Aww! I hope that you figure it out!! Good luck, whatever you decide to do.

  6. says

    I wrote a post not too long ago about the same thing. My daughter went through a picky stage at about 2 1/2 – 3. Now that she is 4, she will try anything, but definitely has her favorites. My son, who will be 3 soon, is incredibly picky. I have a rule that there is no complaining about the meal. If you don’t like what you are served you don’t have to eat it, but you have to sit at the table until the rest of us are done. Logan has gone to bed a couple of nights with no dinner, because he’s stubbornly decided not to try something new. I don’t like it, but I don’t like feeding him frozen waffles, mac & cheese, and breakfast bars at every meal – which is what he would live on if it were his choice.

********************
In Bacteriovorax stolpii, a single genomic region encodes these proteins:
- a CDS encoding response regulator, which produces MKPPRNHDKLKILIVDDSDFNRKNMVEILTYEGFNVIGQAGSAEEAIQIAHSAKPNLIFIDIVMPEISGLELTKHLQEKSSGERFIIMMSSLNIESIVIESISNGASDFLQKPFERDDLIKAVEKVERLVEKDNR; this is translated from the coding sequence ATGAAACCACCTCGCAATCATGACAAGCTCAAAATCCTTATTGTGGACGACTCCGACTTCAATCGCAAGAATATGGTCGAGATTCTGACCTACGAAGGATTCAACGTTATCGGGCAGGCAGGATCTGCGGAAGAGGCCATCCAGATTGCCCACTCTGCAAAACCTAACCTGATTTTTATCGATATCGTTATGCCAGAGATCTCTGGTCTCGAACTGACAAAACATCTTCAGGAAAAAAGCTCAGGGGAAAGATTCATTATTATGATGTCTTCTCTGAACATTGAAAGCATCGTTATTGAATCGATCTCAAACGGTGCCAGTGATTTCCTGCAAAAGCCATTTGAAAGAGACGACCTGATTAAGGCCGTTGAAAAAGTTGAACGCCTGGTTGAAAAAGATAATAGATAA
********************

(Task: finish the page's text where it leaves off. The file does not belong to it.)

7. says

    I use the Sneaky Chef book, which is similar in theory to Jessica Seinfeld’s book with my kids. I try to hide veggies in as much as possible for them…and they seem to like it. Both my son (and my husband) have texture issues with food…and I have learned to live with it in ways. My son, has recently discovered he “likes” any food with Sponge Bob on it. I don’t even let him watch the program…and he will eat it. Maybe try that marketing ploy with a character your girls like. Good luck friend!

  8. Lorraine says

    Glad to know that my household is not the only one that goes through this. I thought I was a crazy banana Mom b/c of all the tricks I have to use to get toddler girl to eat.

  9. says

    OK, here’s what we do. I make a meal, I expect the kids to eat it. If they don’t, they go hungry. Kids, like animals, have a natural survival instinct. They will not starve, they will eventually eat. :-)